Using a 12v relay in a 4v circuit

Discussion in 'The Projects Forum' started by OigMan, Jul 30, 2014.

  1. OigMan

    Thread Starter New Member

    Jul 30, 2014
    This might be a bit of an odd one but I am using an 18650 battery as a power source which puts out about 4.2v on a full charge and as many as 20 amps. I am trying to use a relay in my circuit but am having trouble finding a 4v relay that will support more than 1 amp. I was thinking about using 3 18650 batteries to be able to run at 12v high amp relay but I would then have to reduce the power down to 4v before it reaches the kanthal heating element. Is there any way to use a 12v relay in a 4v circuit?
  2. MaxHeadRoom


    Jul 18, 2013
    Use a 3v-35v SSR.
  3. mcgyvr

    AAC Fanatic!

    Oct 15, 2009
    There are plenty of 5v relays.. but what exactly are you trying to do.
    A relay has a coil (that you apply voltage to and it uses a small amount of current).
    that coil switches a set of contacts magnetically to create a circuit just like flipping a manual wall switch.
    The "contact" side is isolated from the "coil" side and is commonly switching a different voltage/current level or the same.

    So are you using this 4v source to turn on the coil side and then also using the same 4v to turn on a heating element (e-smoke or dab vaporizer.. I'd guess)
    What is the "on" button?
    What is the resistance of your heating coil?

    Just because a battery could deliver 20A doesn't mean it ever will
  4. OigMan

    Thread Starter New Member

    Jul 30, 2014
    Thank you for the quick reply and while this would likely do the trick I freer that it is to large as space is a limiting factor

    Mcgyvr, you are correct this is for an electronic cigarette. I have a 4v high amp current that I am trying not to run though the switch just to be safe because 20 amps is a lot of current to put though most momentary switches. Not to mention the only high amp switches I could find can only be activated with 12v of power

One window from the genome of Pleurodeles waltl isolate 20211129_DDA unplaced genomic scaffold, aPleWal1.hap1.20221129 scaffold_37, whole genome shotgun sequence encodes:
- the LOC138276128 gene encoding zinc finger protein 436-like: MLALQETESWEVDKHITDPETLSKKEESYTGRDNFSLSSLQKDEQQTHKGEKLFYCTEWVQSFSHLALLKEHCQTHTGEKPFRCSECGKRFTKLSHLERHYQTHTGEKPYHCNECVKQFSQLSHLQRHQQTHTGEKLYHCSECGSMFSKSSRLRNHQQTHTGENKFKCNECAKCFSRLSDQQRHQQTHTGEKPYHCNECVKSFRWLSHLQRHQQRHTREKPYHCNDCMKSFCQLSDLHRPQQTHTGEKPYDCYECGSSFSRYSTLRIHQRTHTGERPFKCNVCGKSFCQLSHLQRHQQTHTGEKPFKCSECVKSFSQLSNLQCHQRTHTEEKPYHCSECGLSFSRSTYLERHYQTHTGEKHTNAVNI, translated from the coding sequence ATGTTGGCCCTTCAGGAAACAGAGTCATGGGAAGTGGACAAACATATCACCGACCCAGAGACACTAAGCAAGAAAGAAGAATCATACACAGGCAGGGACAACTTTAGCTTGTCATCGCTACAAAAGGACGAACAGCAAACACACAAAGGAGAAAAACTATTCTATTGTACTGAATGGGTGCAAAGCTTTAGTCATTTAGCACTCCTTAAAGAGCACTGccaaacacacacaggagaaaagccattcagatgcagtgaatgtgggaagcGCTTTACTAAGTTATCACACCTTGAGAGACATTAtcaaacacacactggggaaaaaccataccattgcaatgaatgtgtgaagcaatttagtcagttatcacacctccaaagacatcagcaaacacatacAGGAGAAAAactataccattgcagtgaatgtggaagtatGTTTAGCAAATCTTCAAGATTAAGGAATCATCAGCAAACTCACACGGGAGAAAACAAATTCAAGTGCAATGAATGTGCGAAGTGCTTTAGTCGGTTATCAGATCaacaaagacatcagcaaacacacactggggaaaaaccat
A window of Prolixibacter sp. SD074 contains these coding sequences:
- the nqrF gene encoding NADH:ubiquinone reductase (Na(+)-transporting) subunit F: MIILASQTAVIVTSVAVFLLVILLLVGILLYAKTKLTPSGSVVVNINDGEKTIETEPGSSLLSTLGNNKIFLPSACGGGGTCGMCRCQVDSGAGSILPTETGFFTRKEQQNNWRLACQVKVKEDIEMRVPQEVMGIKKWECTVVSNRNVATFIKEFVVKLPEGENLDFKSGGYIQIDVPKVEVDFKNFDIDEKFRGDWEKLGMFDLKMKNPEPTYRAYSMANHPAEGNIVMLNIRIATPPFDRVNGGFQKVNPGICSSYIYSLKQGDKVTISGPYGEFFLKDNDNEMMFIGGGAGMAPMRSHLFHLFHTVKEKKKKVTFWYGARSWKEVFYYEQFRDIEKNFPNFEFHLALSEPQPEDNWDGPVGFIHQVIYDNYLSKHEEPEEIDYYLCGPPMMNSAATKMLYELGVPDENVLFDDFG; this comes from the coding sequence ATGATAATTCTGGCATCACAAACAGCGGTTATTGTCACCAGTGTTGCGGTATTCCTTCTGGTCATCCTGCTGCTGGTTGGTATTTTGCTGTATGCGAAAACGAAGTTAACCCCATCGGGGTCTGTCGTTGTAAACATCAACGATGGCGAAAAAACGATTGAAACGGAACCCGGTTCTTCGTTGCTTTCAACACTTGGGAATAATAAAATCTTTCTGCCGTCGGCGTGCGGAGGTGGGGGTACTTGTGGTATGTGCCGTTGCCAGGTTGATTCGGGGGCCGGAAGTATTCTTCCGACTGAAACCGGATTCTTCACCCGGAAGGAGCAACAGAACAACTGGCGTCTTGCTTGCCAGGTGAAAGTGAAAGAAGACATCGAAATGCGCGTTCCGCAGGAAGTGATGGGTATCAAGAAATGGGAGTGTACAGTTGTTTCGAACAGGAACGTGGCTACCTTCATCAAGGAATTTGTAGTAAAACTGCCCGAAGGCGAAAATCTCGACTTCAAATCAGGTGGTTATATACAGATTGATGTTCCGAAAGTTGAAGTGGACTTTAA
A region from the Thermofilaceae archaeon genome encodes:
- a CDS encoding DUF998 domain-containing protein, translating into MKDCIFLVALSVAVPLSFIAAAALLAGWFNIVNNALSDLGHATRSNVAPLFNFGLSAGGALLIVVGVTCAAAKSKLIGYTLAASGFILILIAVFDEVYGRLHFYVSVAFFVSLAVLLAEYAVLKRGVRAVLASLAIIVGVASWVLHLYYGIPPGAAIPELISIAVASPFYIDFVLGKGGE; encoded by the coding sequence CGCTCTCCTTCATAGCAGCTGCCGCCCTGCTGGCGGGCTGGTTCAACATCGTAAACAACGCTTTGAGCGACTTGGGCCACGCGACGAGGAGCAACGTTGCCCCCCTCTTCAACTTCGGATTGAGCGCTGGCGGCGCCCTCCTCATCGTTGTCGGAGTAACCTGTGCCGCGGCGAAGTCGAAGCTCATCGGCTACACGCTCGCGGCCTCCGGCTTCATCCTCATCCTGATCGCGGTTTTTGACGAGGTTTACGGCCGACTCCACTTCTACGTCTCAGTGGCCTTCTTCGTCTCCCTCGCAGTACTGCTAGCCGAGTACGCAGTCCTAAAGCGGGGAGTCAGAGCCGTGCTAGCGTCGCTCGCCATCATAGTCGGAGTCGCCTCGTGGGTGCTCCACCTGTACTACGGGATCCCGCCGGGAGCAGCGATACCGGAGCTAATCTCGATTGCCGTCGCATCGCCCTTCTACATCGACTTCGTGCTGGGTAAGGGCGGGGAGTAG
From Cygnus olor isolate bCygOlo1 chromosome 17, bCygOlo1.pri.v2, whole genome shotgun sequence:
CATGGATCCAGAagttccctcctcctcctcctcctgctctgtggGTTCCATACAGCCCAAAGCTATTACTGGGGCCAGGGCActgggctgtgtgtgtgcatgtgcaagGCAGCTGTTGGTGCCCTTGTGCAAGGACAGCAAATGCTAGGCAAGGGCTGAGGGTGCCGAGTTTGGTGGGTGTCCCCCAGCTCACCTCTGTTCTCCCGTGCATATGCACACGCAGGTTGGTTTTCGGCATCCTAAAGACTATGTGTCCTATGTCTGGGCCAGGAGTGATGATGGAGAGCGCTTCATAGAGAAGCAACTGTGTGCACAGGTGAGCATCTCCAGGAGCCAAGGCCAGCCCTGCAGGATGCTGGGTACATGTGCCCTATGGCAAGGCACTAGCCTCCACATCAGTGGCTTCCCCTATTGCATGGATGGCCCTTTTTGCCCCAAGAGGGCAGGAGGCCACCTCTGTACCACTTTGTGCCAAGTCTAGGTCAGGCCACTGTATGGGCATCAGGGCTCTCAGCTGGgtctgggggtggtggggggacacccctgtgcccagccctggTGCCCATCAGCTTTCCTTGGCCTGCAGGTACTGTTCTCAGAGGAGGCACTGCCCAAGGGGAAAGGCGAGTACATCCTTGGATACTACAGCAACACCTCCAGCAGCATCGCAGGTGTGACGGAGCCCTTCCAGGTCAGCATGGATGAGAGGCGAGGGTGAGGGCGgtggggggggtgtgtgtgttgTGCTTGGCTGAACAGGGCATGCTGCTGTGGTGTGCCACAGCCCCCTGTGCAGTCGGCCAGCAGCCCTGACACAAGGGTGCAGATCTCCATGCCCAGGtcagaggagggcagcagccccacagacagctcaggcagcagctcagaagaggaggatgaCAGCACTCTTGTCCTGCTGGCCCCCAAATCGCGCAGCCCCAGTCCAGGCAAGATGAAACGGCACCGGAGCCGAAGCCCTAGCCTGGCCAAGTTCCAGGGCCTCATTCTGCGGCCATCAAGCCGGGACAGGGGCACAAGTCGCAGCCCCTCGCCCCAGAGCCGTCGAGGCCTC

I have worked with relays before but only in 12v circuits, honestly I have only worked with 12v systems period as the only time I am doing any kind of wiring its usually on my car or truck
    Last edited: Jul 30, 2014
  5. paulktreg

    Distinguished Member

    Jun 2, 2008
    Do you need something like this but I presume you aren't in the UK?
  6. OigMan

    Thread Starter New Member

    Jul 30, 2014
    That looks like something that would be useful to me yes and you're correct I am in the US. Awesome find though thank you, maybe I can find that here.
  7. inwo

    Well-Known Member

    Nov 7, 2013
  8. mcgyvr

    AAC Fanatic!

    Oct 15, 2009
    and the resistance of your heating coil is....?

    If your voltage is 4V and your coil is 1 ohm..
    Then the max current you will draw from the battery is 4/1=4A
    If a 2 ohm coil 4/2=2A

    You probably don't have a .2 ohm coil so you will never have 20A..
    hopefully you aren't one of those silly cloud chasers.
  9. takao21203

    AAC Fanatic!

    Apr 28, 2012
    you should use a MOSFET
  10. alfacliff

    Well-Known Member

    Dec 13, 2013
    as max said before, use a ssr. a solid state relay with an input voltage of 3 to 35 volts at very low current. just make sure it is a DC ssr. a simple 4 connection fairly small block of eoxy.